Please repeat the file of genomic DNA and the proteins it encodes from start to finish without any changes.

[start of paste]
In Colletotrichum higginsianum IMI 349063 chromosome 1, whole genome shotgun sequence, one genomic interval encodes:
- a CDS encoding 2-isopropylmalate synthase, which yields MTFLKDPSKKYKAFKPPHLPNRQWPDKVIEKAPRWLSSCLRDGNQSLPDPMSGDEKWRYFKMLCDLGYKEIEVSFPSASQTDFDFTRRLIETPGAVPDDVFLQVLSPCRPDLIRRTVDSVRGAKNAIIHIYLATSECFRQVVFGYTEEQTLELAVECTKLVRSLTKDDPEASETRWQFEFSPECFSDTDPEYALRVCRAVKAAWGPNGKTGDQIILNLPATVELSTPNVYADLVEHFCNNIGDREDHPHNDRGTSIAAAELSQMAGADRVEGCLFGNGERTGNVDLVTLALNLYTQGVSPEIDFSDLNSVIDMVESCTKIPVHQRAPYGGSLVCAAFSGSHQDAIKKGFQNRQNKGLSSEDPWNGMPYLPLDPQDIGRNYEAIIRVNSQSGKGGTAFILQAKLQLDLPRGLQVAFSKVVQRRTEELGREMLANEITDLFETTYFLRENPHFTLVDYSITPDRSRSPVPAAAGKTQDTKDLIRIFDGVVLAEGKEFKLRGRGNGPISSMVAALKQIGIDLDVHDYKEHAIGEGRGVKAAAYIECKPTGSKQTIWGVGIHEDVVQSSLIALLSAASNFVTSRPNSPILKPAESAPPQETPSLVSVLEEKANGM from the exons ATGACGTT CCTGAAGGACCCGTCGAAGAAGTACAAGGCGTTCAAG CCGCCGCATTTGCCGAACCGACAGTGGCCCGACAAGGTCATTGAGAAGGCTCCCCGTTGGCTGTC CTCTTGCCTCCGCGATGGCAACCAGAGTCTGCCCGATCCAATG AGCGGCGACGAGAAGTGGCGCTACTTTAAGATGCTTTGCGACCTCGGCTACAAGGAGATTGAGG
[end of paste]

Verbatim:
In Colletotrichum higginsianum IMI 349063 chromosome 1, whole genome shotgun sequence, one genomic interval encodes:
- a CDS encoding 2-isopropylmalate synthase, which yields MTFLKDPSKKYKAFKPPHLPNRQWPDKVIEKAPRWLSSCLRDGNQSLPDPMSGDEKWRYFKMLCDLGYKEIEVSFPSASQTDFDFTRRLIETPGAVPDDVFLQVLSPCRPDLIRRTVDSVRGAKNAIIHIYLATSECFRQVVFGYTEEQTLELAVECTKLVRSLTKDDPEASETRWQFEFSPECFSDTDPEYALRVCRAVKAAWGPNGKTGDQIILNLPATVELSTPNVYADLVEHFCNNIGDREDHPHNDRGTSIAAAELSQMAGADRVEGCLFGNGERTGNVDLVTLALNLYTQGVSPEIDFSDLNSVIDMVESCTKIPVHQRAPYGGSLVCAAFSGSHQDAIKKGFQNRQNKGLSSEDPWNGMPYLPLDPQDIGRNYEAIIRVNSQSGKGGTAFILQAKLQLDLPRGLQVAFSKVVQRRTEELGREMLANEITDLFETTYFLRENPHFTLVDYSITPDRSRSPVPAAAGKTQDTKDLIRIFDGVVLAEGKEFKLRGRGNGPISSMVAALKQIGIDLDVHDYKEHAIGEGRGVKAAAYIECKPTGSKQTIWGVGIHEDVVQSSLIALLSAASNFVTSRPNSPILKPAESAPPQETPSLVSVLEEKANGM from the exons ATGACGTT CCTGAAGGACCCGTCGAAGAAGTACAAGGCGTTCAAG CCGCCGCATTTGCCGAACCGACAGTGGCCCGACAAGGTCATTGAGAAGGCTCCCCGTTGGCTGTC CTCTTGCCTCCGCGATGGCAACCAGAGTCTGCCCGATCCAATG AGCGGCGACGAGAAGTGGCGCTACTTTAAGATGCTTTGCGACCTCGGCTACAAGGAGATTGAGG